CLEVELAND, Ohio - Thomas Lauderdale's description of his band, Pink Martini, is about as colorful as its name.
"I would say it's old-fashioned symphonic global pop, and a cross between 'Breakfast at Tiffany's' and the United Nations in 1962,'' said Lauderdale in a call from his home outside Portland, Oregon.
"That would be the band - with songs in 25 different languages in styles that range from jazz to classical,'' he said of the semi-orchestra that plays the Masonic Auditorium on Wednesday, March 8. "It's a rollicking kind of adventure around the world.''
Whatever you want to call it, Pink Martini is not your typical music group.
It was founded in 1994 by Harvard grad Lauderdale, a pianist and political junkie who back then had (and has) political aspirations of his own. He was going to rallies and such in Portland - he had notions of a run for mayor - and was just bored to tears by the lame music at them.
"Lame music'' is not what you'll get in a Pink Martini track. That linguistic diversity sure helps.
"Je ne pas travailler,'' off the band's album "Sympathique,'' has become a huge hit. Basically, it translates as "I don't want to work," with the added "I just want to smoke.''
The tune - and the album - became a hit in France, a surprise to Lauderdale, who still marvels that the band A) had a hit at all and B) would have made its first inroads to fame in that country.
"We collaborate with different people who speak those languages,'' Lauderdale said. "It keeps it interesting."
Every member of the band - there are 12, counting primary vocalist China Forbes, a Harvard classmate of Lauderdale's - speaks multiple languages.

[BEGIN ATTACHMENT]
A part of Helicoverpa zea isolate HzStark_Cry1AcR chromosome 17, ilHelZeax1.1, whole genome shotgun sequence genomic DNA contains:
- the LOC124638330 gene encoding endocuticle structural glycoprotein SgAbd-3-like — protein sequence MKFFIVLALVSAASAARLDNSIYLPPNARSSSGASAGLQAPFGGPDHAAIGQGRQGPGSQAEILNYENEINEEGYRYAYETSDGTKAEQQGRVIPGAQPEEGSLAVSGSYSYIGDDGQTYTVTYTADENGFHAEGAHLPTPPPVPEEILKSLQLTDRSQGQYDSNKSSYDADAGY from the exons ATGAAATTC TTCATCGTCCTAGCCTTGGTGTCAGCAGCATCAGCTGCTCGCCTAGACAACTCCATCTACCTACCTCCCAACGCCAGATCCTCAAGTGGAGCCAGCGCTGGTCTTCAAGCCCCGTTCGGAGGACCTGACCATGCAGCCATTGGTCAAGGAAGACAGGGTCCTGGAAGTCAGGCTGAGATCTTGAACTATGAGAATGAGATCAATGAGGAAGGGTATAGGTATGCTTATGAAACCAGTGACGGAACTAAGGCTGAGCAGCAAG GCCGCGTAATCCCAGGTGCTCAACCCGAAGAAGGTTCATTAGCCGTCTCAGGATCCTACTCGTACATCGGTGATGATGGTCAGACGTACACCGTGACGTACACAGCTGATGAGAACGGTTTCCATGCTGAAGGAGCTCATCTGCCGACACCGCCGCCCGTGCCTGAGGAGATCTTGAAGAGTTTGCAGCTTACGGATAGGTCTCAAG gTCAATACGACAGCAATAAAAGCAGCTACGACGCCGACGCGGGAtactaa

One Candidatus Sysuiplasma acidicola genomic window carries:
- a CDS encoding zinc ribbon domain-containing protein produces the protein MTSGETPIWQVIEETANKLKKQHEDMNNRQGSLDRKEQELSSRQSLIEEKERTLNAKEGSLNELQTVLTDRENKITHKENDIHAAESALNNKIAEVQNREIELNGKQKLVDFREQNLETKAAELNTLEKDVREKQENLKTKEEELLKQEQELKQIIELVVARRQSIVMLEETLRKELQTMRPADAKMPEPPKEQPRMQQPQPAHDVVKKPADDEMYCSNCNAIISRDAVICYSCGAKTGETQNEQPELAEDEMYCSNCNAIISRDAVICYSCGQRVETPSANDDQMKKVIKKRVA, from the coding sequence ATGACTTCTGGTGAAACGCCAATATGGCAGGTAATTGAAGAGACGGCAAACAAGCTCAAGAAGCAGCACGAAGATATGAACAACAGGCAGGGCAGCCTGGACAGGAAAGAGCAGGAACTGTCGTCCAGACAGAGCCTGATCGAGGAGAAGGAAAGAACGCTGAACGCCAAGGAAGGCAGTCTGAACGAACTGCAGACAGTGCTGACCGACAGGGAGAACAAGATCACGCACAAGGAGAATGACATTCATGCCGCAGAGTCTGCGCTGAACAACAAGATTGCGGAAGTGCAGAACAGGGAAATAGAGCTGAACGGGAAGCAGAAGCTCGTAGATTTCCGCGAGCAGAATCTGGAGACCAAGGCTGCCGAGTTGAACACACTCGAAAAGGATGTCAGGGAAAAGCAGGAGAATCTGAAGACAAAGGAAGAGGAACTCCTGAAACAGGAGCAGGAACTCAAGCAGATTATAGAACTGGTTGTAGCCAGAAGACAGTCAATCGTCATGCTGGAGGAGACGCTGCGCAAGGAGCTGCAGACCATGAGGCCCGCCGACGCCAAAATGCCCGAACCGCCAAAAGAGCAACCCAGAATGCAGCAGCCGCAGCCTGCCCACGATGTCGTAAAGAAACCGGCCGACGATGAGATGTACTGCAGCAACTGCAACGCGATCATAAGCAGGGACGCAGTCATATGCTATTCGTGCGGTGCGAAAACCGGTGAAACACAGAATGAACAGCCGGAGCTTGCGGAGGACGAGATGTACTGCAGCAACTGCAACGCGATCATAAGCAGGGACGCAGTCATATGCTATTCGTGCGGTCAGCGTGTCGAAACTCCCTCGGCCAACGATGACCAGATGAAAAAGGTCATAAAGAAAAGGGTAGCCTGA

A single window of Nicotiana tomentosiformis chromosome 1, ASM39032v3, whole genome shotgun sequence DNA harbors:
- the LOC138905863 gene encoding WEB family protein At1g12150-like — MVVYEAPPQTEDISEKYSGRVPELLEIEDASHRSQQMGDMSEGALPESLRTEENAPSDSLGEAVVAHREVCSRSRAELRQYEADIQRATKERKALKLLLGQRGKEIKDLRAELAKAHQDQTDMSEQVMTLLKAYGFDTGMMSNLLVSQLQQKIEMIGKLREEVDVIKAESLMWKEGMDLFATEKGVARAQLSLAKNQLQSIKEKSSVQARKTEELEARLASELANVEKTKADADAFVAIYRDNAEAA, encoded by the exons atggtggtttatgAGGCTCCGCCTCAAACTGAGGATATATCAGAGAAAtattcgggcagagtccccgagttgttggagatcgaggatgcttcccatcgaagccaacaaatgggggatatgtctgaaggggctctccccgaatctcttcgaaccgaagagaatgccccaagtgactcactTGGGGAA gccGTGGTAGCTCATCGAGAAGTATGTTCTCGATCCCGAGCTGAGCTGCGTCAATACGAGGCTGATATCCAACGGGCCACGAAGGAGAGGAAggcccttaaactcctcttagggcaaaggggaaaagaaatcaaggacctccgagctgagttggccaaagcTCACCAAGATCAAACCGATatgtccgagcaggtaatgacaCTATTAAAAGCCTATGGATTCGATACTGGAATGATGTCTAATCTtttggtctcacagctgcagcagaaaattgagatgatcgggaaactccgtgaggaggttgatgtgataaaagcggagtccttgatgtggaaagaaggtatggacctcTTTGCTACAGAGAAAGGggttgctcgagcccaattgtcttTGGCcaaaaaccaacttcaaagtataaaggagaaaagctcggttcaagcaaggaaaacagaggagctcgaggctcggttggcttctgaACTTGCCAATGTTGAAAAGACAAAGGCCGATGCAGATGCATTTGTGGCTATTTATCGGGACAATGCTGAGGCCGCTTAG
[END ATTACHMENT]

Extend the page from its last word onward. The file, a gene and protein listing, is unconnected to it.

Writing in those languages has its benefits, said Lauderdale, who said the band's catalog is about 50-50 between covers and original tunes.
"When you're writing a song in French, there's nothing to lose, so you can be a little more reckless,'' he said.
"When one is writing in a different language, I find I'm not as self-conscious,'' he said. "In English, I'm very aware of the language.''
"It just makes the whole feeling seem a little more symphonic or orchestral in a way, and classical in that sense,'' said Lauderdale. "I like the romantic sound of the harp and strings, and I like the fullness of having a percussion with four people as opposed to one drummer.
"If we were just a band of four, we would have broken up a long time ago,'' he said. With a band of 12, while you may not be getting along with one person at any given time, there's always someone to hang with, he said.
Lauderdale said the band's status as an independent group - with no "suits'' pushing them this way or that - has been a factor both in Pink Martini's longevity and its diversity.
"When we were working on that first album, nobody would have ever signed us,'' he said. "But after the first record did well, record companies called up and inquired, but I always felt that nobody would take care of the music the way I would.''
Even so, he is still holding that possible political career as a hole card, even though he's not quite certain he'll ever play it.
"In my head, I would like to [run for office], because I would like to show a more dignified path through this chaos.
"The general public has this unreasonable expectation: They don't want to pay taxes, but they expect roads and schools and everything,'' he said.
Nor does he let the newspaper industry off scot-free.
He watched his hometown paper, the Oregonian, "go from a huge, glorious Pulitzer Prize-winning paper to almost a church bulletin,'' Lauderdale said. He lamented the loss of "the intelligence, the writing, the critique, the discussion."
He conceded that all that makes it "hard to be hopeful'' today, but observed that the very things that have hurt the Oregonian and the media in general mean "there is an opportunity to inspire and do something.''
Lauderdale and his band are doing their bit - "Hopefully, every performance ends in a gigantic conga line!''
It's what happens when you partake of enough Pink Martini.Pink Martini
When: 8 p.m. Wednesday, March 8.
Where: Masonic Auditorium, 3615 Euclid Ave., Cleveland.
Tickets: $45 to $70, plus fees, at the box office, online at clevelandmasonicauditorium.com or ticketfly.com or by phone at 216-881-6350.
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